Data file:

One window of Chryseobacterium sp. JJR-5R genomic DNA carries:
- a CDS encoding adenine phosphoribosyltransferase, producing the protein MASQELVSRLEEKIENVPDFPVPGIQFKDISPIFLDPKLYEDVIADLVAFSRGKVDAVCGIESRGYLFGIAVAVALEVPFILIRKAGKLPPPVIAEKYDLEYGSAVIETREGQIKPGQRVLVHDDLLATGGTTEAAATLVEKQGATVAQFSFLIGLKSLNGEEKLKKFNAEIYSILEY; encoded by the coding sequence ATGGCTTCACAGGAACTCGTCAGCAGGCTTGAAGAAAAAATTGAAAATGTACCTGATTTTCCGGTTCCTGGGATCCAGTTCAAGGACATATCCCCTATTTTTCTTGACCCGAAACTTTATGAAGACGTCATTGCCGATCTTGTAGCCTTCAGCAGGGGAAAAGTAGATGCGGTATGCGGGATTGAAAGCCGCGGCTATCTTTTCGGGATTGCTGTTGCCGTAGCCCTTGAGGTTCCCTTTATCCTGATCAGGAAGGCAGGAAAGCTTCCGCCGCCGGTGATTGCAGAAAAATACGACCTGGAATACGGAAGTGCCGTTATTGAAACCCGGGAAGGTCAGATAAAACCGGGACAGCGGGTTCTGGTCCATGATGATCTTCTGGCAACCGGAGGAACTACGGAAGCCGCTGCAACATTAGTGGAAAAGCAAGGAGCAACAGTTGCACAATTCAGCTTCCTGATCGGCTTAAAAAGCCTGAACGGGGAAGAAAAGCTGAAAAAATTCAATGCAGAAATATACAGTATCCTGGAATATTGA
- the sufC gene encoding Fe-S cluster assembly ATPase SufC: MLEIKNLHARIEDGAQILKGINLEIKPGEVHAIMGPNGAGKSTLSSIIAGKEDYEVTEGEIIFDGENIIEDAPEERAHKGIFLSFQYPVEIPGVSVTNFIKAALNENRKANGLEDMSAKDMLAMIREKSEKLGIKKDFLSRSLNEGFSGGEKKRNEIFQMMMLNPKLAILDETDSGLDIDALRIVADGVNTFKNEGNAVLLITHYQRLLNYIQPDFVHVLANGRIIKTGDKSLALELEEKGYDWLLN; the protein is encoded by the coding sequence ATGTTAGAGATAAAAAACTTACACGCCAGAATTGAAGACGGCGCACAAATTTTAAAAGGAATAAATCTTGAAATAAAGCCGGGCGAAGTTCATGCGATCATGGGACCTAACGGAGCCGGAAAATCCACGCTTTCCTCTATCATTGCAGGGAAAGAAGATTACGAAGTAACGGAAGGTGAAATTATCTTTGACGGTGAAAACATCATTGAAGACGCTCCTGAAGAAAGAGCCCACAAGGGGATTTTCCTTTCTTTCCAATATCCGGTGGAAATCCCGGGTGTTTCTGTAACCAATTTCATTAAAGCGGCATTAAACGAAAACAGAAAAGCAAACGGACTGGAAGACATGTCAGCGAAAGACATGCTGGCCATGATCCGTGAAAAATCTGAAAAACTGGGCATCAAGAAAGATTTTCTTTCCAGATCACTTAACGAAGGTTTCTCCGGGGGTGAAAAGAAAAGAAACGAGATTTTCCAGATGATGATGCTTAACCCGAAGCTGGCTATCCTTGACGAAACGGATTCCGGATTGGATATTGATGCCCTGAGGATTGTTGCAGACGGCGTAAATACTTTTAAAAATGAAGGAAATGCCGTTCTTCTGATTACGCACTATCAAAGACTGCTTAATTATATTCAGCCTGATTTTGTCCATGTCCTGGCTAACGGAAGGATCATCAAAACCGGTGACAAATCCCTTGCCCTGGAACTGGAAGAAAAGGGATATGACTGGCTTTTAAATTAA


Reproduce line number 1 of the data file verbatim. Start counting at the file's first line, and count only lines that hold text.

One window of Chryseobacterium sp. JJR-5R genomic DNA carries: